Kuriakose Antony alias Joby, 39, of Kavalam in Kuttanad, Kerala went to Saudi Arabia years ago with a purpose. He wanted to earn money to buy land in Kuttanad to do integrated farming. Now, Joby is a new generation farmer who has improvised new farming techniques to stay successful while ensuring that even waste from his farm generates revenue.
Though Joby’s father was a farmer all his life working in fields, he couldn’t own a piece of farm land. After spending 13 years in Saudi Arabia, initially working as a mobile technician and later doing his own business, Joby came back to Alappuzha in 2017 and became a farmer as per his wish.
While things were going smooth, the 2018 floods totally devastated him. He lost fish valued Rs 20 lakh in the floods from his fish farm. But what floods took from him, Covid gave him back.
“I suffered a huge loss in the 2018 floods when the crops perished and the fish got washed away. However, financial support from the government helped me to restore my pond and start fish farming again. When Covid struck, I thought that would be the end of my journey as a farmer because I was not in a position to suffer any more loss. But to my surprise, people started coming to my farm asking for fish, vegetables and chicken. I could do more business during the lockdown period. Large fish traders came to my farm and I could sell large quantities of fish to them,” Joby told “Open Digest”.
Though Joby has been doing well with his paddy, vegetable and fish farms since then, he has never been content and continues to learn more farming techniques and improvise it. “I studied commerce and later learned mobile repairing to work in Saudi Arabia before starting my own mobile shop there. My grandfather was a close associate of Joseph Murickan who is known to have started paddy farming in Kuttanad on a large scale by converting a large stretch of lake into a paddy farm. My grandfather used to tell me about improvisation in farming and how Murickan was a master in that,” Joby said.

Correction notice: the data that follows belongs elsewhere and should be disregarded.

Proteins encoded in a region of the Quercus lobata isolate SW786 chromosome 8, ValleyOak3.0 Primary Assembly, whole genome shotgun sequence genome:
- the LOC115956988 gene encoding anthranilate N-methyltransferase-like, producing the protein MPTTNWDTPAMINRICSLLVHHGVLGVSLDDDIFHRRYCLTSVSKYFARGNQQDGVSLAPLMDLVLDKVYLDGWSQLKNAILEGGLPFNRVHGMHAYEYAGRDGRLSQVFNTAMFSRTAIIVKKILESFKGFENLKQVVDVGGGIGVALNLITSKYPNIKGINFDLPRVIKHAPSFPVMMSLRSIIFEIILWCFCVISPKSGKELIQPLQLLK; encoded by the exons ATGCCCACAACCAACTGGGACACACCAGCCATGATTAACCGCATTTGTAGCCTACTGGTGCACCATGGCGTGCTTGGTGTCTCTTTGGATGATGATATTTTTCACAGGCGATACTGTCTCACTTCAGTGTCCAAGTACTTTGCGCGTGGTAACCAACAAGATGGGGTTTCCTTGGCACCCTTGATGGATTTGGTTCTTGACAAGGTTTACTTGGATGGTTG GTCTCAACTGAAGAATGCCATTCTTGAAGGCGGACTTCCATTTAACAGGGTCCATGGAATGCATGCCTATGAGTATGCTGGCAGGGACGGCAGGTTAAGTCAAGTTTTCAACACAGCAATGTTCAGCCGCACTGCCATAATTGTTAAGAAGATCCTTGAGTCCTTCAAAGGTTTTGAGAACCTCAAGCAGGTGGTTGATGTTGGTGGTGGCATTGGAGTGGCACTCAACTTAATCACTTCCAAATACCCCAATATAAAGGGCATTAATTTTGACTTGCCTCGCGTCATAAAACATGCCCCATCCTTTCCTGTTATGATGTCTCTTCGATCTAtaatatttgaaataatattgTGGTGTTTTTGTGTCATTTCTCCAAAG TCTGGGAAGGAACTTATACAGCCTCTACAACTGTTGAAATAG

Joby is currently cultivating cucumber in sand bangs placed on the fringes of paddy fields. “I am getting good yield from the cucumber plants. I started using sand bags for cucumber farming because I am able to control the manure intake of a plant and if required move a plant from one spot to another if it get affected by any disease,” he said.
Joby has also come out with a cost effective drip irrigation system for vegetable cultivation. He uses the water from the fish pond for watering the vegetables which he says is the main reason for the plants to give him good yields.
Joby, who has been always on the lookout for new income sources from his farm, struck gold when he could sell fat generated from boiling of chicken waste which is given as feed to fish in his farm. “The boiling of 400 kg of chicken waste used to generate 20 litres of fat. I approached several industries where animal fat is used. But they turned me away. I wasn’t ready to give up and approached the shops where fish fat is sold. They asked me to give a sample tin and come after three days. I am now selling the chicken fat for Rs 50 per litre daily earning a decent income from it,” he added.
Joby also has a wish that he wants to win an award in the name of Joseph Murickan if Kerala government institutes such an award.